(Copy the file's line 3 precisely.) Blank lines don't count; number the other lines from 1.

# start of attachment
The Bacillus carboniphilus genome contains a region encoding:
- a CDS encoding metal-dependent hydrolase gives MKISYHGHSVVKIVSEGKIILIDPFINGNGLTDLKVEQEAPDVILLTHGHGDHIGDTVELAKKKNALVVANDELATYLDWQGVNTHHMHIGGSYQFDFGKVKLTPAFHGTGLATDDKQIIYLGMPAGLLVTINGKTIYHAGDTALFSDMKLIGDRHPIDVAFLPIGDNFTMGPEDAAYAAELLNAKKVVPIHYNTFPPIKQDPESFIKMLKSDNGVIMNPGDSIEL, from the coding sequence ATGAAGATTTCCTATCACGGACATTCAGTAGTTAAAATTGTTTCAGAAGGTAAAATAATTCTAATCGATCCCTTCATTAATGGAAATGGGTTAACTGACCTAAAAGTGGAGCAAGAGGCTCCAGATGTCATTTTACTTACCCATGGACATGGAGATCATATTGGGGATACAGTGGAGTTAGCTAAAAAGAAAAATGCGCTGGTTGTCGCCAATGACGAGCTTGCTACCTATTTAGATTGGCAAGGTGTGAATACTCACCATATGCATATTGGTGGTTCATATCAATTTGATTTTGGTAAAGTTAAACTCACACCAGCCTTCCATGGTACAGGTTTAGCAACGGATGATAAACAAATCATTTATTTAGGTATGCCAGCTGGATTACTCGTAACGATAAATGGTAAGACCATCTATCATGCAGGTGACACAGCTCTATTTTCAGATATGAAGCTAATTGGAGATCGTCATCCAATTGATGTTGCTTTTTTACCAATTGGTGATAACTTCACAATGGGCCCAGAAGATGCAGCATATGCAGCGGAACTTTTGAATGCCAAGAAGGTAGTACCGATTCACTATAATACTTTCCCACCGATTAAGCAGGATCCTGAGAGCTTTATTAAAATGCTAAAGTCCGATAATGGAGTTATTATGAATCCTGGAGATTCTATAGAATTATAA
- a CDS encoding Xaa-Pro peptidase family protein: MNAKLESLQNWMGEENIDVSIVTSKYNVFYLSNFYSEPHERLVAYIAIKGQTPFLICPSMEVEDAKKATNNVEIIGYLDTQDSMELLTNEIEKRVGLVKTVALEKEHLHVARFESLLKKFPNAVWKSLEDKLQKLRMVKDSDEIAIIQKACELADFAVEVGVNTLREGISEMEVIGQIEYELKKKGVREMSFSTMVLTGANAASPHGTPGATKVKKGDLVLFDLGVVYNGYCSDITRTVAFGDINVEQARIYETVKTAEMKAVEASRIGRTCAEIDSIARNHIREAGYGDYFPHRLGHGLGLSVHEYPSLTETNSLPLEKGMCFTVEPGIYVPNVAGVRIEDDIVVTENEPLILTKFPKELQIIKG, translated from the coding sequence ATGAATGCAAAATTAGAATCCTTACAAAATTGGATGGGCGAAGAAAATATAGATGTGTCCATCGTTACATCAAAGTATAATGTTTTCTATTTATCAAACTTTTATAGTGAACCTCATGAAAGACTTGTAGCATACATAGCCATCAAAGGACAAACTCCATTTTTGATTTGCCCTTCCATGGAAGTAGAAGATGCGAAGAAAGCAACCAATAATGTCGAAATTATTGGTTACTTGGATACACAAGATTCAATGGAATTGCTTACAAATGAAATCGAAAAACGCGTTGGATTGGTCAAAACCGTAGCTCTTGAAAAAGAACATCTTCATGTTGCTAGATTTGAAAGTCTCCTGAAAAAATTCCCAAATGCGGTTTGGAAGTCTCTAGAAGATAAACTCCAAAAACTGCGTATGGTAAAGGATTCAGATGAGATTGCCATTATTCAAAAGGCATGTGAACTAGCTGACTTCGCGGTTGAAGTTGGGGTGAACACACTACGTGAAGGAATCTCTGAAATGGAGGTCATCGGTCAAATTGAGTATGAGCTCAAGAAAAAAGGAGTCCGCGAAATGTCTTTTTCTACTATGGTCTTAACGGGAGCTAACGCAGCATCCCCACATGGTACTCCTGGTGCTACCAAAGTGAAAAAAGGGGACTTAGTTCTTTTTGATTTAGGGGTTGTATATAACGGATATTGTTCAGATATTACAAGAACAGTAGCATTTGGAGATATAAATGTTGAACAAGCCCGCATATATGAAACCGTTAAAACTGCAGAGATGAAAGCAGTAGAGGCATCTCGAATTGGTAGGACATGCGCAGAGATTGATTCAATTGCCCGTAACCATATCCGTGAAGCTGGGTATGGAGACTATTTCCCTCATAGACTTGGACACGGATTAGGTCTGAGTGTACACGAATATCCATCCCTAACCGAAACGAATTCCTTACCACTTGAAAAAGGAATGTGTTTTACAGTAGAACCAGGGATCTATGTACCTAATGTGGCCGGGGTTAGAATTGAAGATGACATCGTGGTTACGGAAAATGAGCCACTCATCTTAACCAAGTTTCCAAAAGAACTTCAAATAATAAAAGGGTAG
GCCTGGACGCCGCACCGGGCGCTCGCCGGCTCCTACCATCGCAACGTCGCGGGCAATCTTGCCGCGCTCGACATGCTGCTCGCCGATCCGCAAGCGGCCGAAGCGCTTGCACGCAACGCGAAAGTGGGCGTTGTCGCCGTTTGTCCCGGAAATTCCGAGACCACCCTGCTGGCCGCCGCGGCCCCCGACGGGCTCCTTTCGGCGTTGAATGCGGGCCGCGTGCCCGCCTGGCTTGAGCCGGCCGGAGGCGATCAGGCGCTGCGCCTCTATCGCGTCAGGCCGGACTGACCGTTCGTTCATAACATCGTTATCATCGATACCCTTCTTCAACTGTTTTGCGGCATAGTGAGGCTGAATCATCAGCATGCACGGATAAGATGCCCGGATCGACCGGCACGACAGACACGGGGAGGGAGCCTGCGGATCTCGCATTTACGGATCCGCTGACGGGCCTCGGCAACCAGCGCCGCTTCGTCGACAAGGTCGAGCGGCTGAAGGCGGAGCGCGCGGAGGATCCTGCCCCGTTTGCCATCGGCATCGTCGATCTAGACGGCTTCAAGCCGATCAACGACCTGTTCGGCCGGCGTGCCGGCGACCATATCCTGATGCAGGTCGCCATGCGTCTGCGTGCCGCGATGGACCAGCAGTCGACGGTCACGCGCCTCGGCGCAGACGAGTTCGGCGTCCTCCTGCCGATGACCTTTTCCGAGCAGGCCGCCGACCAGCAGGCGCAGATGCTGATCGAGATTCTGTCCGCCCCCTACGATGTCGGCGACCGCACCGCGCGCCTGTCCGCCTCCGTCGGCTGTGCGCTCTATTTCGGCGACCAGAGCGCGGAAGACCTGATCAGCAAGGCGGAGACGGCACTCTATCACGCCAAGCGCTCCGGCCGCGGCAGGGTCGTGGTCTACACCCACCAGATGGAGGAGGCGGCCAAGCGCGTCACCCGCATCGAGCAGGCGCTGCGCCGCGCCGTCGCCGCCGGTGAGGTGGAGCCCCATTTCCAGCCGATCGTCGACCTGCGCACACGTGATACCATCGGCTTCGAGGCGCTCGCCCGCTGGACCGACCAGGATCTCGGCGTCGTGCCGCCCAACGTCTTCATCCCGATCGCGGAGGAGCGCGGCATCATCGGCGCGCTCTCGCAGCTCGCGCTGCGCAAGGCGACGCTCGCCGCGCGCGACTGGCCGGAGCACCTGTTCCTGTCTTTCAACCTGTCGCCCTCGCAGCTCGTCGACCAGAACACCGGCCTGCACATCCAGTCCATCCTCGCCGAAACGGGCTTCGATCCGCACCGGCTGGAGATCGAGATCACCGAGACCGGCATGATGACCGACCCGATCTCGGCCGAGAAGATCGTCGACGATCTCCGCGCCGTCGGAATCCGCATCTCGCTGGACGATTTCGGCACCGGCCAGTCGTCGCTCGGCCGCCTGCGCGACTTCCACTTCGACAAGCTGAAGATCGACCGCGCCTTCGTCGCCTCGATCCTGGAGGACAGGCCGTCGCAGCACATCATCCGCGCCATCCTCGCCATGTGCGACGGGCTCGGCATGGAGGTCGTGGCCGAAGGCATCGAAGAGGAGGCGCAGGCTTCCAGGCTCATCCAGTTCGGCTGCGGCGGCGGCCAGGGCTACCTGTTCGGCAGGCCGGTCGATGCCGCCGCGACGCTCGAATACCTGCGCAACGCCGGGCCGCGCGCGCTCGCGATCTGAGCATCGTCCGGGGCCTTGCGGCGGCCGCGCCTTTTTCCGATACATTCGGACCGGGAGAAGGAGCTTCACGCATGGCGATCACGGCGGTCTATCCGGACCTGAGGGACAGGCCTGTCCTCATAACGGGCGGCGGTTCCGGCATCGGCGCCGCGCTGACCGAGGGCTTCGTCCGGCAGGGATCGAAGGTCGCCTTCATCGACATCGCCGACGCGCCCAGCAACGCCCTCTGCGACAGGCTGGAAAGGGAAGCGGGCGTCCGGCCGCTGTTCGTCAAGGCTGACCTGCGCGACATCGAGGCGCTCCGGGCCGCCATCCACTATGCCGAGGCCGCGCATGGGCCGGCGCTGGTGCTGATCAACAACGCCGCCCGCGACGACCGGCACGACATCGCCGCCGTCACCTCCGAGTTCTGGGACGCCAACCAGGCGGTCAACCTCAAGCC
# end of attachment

- a CDS encoding Xaa-Pro peptidase family protein: MNAKLESLQNWMGEENIDVSIVTSKYNVFYLSNFYSEPHERLVAYIAIKGQTPFLICPSMEVEDAKKATNNVEIIGYLDTQDSMELLTNEIEKRVGLVKTVALEKEHLHVARFESLLKKFPNAVWKSLEDKLQKLRMVKDSDEIAIIQKACELADFAVEVGVNTLREGISEMEVIGQIEYELKKKGVREMSFSTMVLTGANAASPHGTPGATKVKKGDLVLFDLGVVYNGYCSDITRTVAFGDINVEQARIYETVKTAEMKAVEASRIGRTCAEIDSIARNHIREAGYGDYFPHRLGHGLGLSVHEYPSLTETNSLPLEKGMCFTVEPGIYVPNVAGVRIEDDIVVTENEPLILTKFPKELQIIKG, translated from the coding sequence ATGAATGCAAAATTAGAATCCTTACAAAATTGGATGGGCGAAGAAAATATAGATGTGTCCATCGTTACATCAAAGTATAATGTTTTCTATTTATCAAACTTTTATAGTGAACCTCATGAAAGACTTGTAGCATACATAGCCATCAAAGGACAAACTCCATTTTTGATTTGCCCTTCCATGGAAGTAGAAGATGCGAAGAAAGCAACCAATAATGTCGAAATTATTGGTTACTTGGATACACAAGATTCAATGGAATTGCTTACAAATGAAATCGAAAAACGCGTTGGATTGGTCAAAACCGTAGCTCTTGAAAAAGAACATCTTCATGTTGCTAGATTTGAAAGTCTCCTGAAAAAATTCCCAAATGCGGTTTGGAAGTCTCTAGAAGATAAACTCCAAAAACTGCGTATGGTAAAGGATTCAGATGAGATTGCCATTATTCAAAAGGCATGTGAACTAGCTGACTTCGCGGTTGAAGTTGGGGTGAACACACTACGTGAAGGAATCTCTGAAATGGAGGTCATCGGTCAAATTGAGTATGAGCTCAAGAAAAAAGGAGTCCGCGAAATGTCTTTTTCTACTATGGTCTTAACGGGAGCTAACGCAGCATCCCCACATGGTACTCCTGGTGCTACCAAAGTGAAAAAAGGGGACTTAGTTCTTTTTGATTTAGGGGTTGTATATAACGGATATTGTTCAGATATTACAAGAACAGTAGCATTTGGAGATATAAATGTTGAACAAGCCCGCATATATGAAACCGTTAAAACTGCAGAGATGAAAGCAGTAGAGGCATCTCGAATTGGTAGGACATGCGCAGAGATTGATTCAATTGCCCGTAACCATATCCGTGAAGCTGGGTATGGAGACTATTTCCCTCATAGACTTGGACACGGATTAGGTCTGAGTGTACACGAATATCCATCCCTAACCGAAACGAATTCCTTACCACTTGAAAAAGGAATGTGTTTTACAGTAGAACCAGGGATCTATGTACCTAATGTGGCCGGGGTTAGAATTGAAGATGACATCGTGGTTACGGAAAATGAGCCACTCATCTTAACCAAGTTTCCAAAAGAACTTCAAATAATAAAAGGGTAG